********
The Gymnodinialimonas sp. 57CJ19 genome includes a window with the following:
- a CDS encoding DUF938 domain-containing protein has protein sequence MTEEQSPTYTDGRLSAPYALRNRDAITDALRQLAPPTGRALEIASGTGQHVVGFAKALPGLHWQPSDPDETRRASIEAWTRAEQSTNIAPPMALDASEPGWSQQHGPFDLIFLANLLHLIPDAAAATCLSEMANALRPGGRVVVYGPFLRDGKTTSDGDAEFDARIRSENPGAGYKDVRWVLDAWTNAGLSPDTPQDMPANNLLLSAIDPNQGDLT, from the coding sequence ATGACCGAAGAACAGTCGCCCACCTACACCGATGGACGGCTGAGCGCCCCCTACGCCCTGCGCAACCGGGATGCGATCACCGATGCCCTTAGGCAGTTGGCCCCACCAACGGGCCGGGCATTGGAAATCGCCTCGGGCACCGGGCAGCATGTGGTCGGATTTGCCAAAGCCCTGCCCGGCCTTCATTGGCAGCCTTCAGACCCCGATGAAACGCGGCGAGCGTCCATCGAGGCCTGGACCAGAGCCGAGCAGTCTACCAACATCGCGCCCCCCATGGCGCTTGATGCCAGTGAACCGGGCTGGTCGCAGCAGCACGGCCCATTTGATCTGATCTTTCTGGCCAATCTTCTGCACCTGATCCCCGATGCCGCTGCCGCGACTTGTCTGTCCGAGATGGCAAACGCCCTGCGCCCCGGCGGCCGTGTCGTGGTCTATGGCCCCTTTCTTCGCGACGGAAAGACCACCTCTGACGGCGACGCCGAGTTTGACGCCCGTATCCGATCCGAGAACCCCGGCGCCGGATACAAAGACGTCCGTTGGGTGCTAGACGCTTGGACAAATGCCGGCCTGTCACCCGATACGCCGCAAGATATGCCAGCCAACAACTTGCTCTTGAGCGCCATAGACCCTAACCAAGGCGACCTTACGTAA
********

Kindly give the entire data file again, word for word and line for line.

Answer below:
The Gymnodinialimonas sp. 57CJ19 genome includes a window with the following:
- a CDS encoding DUF938 domain-containing protein has protein sequence MTEEQSPTYTDGRLSAPYALRNRDAITDALRQLAPPTGRALEIASGTGQHVVGFAKALPGLHWQPSDPDETRRASIEAWTRAEQSTNIAPPMALDASEPGWSQQHGPFDLIFLANLLHLIPDAAAATCLSEMANALRPGGRVVVYGPFLRDGKTTSDGDAEFDARIRSENPGAGYKDVRWVLDAWTNAGLSPDTPQDMPANNLLLSAIDPNQGDLT, from the coding sequence ATGACCGAAGAACAGTCGCCCACCTACACCGATGGACGGCTGAGCGCCCCCTACGCCCTGCGCAACCGGGATGCGATCACCGATGCCCTTAGGCAGTTGGCCCCACCAACGGGCCGGGCATTGGAAATCGCCTCGGGCACCGGGCAGCATGTGGTCGGATTTGCCAAAGCCCTGCCCGGCCTTCATTGGCAGCCTTCAGACCCCGATGAAACGCGGCGAGCGTCCATCGAGGCCTGGACCAGAGCCGAGCAGTCTACCAACATCGCGCCCCCCATGGCGCTTGATGCCAGTGAACCGGGCTGGTCGCAGCAGCACGGCCCATTTGATCTGATCTTTCTGGCCAATCTTCTGCACCTGATCCCCGATGCCGCTGCCGCGACTTGTCTGTCCGAGATGGCAAACGCCCTGCGCCCCGGCGGCCGTGTCGTGGTCTATGGCCCCTTTCTTCGCGACGGAAAGACCACCTCTGACGGCGACGCCGAGTTTGACGCCCGTATCCGATCCGAGAACCCCGGCGCCGGATACAAAGACGTCCGTTGGGTGCTAGACGCTTGGACAAATGCCGGCCTGTCACCCGATACGCCGCAAGATATGCCAGCCAACAACTTGCTCTTGAGCGCCATAGACCCTAACCAAGGCGACCTTACGTAA